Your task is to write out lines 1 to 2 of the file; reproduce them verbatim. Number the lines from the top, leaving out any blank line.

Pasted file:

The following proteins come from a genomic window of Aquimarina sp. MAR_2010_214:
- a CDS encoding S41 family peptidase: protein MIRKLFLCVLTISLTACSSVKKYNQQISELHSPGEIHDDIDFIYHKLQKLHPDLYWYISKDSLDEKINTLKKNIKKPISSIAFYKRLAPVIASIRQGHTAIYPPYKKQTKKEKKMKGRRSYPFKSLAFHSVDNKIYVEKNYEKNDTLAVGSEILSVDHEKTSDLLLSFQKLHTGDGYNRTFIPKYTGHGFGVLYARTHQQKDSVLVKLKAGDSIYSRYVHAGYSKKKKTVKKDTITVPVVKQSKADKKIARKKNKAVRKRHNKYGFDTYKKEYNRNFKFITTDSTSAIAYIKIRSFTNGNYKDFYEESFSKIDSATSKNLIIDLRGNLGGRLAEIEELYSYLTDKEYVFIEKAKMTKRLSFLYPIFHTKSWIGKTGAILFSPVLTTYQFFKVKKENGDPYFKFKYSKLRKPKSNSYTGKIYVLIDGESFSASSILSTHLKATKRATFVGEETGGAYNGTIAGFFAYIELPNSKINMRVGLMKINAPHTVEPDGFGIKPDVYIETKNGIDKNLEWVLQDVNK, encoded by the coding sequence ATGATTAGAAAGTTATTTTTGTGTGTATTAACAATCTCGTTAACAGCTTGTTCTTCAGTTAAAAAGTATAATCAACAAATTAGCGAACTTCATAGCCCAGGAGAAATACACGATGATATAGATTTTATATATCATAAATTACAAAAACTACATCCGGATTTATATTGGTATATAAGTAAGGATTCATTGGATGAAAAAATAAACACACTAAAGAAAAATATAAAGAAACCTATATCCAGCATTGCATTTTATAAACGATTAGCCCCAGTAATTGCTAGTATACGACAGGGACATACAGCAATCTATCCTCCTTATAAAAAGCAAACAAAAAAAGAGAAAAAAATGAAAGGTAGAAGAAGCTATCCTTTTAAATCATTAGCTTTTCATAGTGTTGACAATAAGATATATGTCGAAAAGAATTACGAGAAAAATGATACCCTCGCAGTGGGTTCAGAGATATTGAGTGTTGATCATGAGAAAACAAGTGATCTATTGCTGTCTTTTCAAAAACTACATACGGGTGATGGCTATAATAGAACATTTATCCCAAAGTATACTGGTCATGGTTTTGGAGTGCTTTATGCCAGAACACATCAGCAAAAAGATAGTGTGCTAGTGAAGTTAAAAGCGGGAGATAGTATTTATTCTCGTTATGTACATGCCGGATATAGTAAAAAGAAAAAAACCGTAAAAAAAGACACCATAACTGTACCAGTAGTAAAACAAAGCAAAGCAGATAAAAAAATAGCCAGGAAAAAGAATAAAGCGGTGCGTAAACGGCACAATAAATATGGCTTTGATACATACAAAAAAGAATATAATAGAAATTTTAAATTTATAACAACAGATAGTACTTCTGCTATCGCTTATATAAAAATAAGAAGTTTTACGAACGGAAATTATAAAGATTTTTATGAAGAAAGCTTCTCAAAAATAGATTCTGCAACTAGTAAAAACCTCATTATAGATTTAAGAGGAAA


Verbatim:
The following proteins come from a genomic window of Aquimarina sp. MAR_2010_214:
- a CDS encoding S41 family peptidase: protein MIRKLFLCVLTISLTACSSVKKYNQQISELHSPGEIHDDIDFIYHKLQKLHPDLYWYISKDSLDEKINTLKKNIKKPISSIAFYKRLAPVIASIRQGHTAIYPPYKKQTKKEKKMKGRRSYPFKSLAFHSVDNKIYVEKNYEKNDTLAVGSEILSVDHEKTSDLLLSFQKLHTGDGYNRTFIPKYTGHGFGVLYARTHQQKDSVLVKLKAGDSIYSRYVHAGYSKKKKTVKKDTITVPVVKQSKADKKIARKKNKAVRKRHNKYGFDTYKKEYNRNFKFITTDSTSAIAYIKIRSFTNGNYKDFYEESFSKIDSATSKNLIIDLRGNLGGRLAEIEELYSYLTDKEYVFIEKAKMTKRLSFLYPIFHTKSWIGKTGAILFSPVLTTYQFFKVKKENGDPYFKFKYSKLRKPKSNSYTGKIYVLIDGESFSASSILSTHLKATKRATFVGEETGGAYNGTIAGFFAYIELPNSKINMRVGLMKINAPHTVEPDGFGIKPDVYIETKNGIDKNLEWVLQDVNK, encoded by the coding sequence ATGATTAGAAAGTTATTTTTGTGTGTATTAACAATCTCGTTAACAGCTTGTTCTTCAGTTAAAAAGTATAATCAACAAATTAGCGAACTTCATAGCCCAGGAGAAATACACGATGATATAGATTTTATATATCATAAATTACAAAAACTACATCCGGATTTATATTGGTATATAAGTAAGGATTCATTGGATGAAAAAATAAACACACTAAAGAAAAATATAAAGAAACCTATATCCAGCATTGCATTTTATAAACGATTAGCCCCAGTAATTGCTAGTATACGACAGGGACATACAGCAATCTATCCTCCTTATAAAAAGCAAACAAAAAAAGAGAAAAAAATGAAAGGTAGAAGAAGCTATCCTTTTAAATCATTAGCTTTTCATAGTGTTGACAATAAGATATATGTCGAAAAGAATTACGAGAAAAATGATACCCTCGCAGTGGGTTCAGAGATATTGAGTGTTGATCATGAGAAAACAAGTGATCTATTGCTGTCTTTTCAAAAACTACATACGGGTGATGGCTATAATAGAACATTTATCCCAAAGTATACTGGTCATGGTTTTGGAGTGCTTTATGCCAGAACACATCAGCAAAAAGATAGTGTGCTAGTGAAGTTAAAAGCGGGAGATAGTATTTATTCTCGTTATGTACATGCCGGATATAGTAAAAAGAAAAAAACCGTAAAAAAAGACACCATAACTGTACCAGTAGTAAAACAAAGCAAAGCAGATAAAAAAATAGCCAGGAAAAAGAATAAAGCGGTGCGTAAACGGCACAATAAATATGGCTTTGATACATACAAAAAAGAATATAATAGAAATTTTAAATTTATAACAACAGATAGTACTTCTGCTATCGCTTATATAAAAATAAGAAGTTTTACGAACGGAAATTATAAAGATTTTTATGAAGAAAGCTTCTCAAAAATAGATTCTGCAACTAGTAAAAACCTCATTATAGATTTAAGAGGAAA